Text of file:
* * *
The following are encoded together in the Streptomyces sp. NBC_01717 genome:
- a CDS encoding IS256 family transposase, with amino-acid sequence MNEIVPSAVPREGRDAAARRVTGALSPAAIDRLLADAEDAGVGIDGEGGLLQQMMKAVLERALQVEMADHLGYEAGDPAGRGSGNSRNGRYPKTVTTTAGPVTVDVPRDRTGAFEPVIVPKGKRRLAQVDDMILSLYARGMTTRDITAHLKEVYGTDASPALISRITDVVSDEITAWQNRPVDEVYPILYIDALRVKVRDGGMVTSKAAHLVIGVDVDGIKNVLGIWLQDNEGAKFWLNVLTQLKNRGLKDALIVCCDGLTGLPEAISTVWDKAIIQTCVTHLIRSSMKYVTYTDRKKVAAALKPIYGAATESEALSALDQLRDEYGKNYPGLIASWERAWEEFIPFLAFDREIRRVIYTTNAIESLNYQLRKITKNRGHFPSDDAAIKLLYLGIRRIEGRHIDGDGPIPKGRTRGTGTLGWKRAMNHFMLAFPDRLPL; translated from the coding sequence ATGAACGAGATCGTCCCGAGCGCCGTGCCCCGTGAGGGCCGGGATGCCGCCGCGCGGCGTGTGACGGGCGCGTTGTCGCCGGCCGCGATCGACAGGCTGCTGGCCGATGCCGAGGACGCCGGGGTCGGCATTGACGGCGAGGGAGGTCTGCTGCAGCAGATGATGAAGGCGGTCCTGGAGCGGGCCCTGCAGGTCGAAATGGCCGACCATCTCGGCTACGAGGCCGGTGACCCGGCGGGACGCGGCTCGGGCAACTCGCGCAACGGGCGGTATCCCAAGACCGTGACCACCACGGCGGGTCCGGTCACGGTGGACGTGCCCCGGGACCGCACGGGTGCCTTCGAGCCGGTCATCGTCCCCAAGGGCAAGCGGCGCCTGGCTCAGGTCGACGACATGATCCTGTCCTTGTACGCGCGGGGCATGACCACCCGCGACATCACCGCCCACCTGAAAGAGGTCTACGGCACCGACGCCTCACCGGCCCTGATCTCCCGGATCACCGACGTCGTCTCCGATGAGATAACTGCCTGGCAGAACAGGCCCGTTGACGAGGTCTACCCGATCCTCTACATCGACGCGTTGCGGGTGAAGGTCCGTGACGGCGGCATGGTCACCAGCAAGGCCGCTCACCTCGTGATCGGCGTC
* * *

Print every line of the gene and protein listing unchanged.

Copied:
The following are encoded together in the Streptomyces sp. NBC_01717 genome:
- a CDS encoding IS256 family transposase, with amino-acid sequence MNEIVPSAVPREGRDAAARRVTGALSPAAIDRLLADAEDAGVGIDGEGGLLQQMMKAVLERALQVEMADHLGYEAGDPAGRGSGNSRNGRYPKTVTTTAGPVTVDVPRDRTGAFEPVIVPKGKRRLAQVDDMILSLYARGMTTRDITAHLKEVYGTDASPALISRITDVVSDEITAWQNRPVDEVYPILYIDALRVKVRDGGMVTSKAAHLVIGVDVDGIKNVLGIWLQDNEGAKFWLNVLTQLKNRGLKDALIVCCDGLTGLPEAISTVWDKAIIQTCVTHLIRSSMKYVTYTDRKKVAAALKPIYGAATESEALSALDQLRDEYGKNYPGLIASWERAWEEFIPFLAFDREIRRVIYTTNAIESLNYQLRKITKNRGHFPSDDAAIKLLYLGIRRIEGRHIDGDGPIPKGRTRGTGTLGWKRAMNHFMLAFPDRLPL; translated from the coding sequence ATGAACGAGATCGTCCCGAGCGCCGTGCCCCGTGAGGGCCGGGATGCCGCCGCGCGGCGTGTGACGGGCGCGTTGTCGCCGGCCGCGATCGACAGGCTGCTGGCCGATGCCGAGGACGCCGGGGTCGGCATTGACGGCGAGGGAGGTCTGCTGCAGCAGATGATGAAGGCGGTCCTGGAGCGGGCCCTGCAGGTCGAAATGGCCGACCATCTCGGCTACGAGGCCGGTGACCCGGCGGGACGCGGCTCGGGCAACTCGCGCAACGGGCGGTATCCCAAGACCGTGACCACCACGGCGGGTCCGGTCACGGTGGACGTGCCCCGGGACCGCACGGGTGCCTTCGAGCCGGTCATCGTCCCCAAGGGCAAGCGGCGCCTGGCTCAGGTCGACGACATGATCCTGTCCTTGTACGCGCGGGGCATGACCACCCGCGACATCACCGCCCACCTGAAAGAGGTCTACGGCACCGACGCCTCACCGGCCCTGATCTCCCGGATCACCGACGTCGTCTCCGATGAGATAACTGCCTGGCAGAACAGGCCCGTTGACGAGGTCTACCCGATCCTCTACATCGACGCGTTGCGGGTGAAGGTCCGTGACGGCGGCATGGTCACCAGCAAGGCCGCTCACCTCGTGATCGGCGTC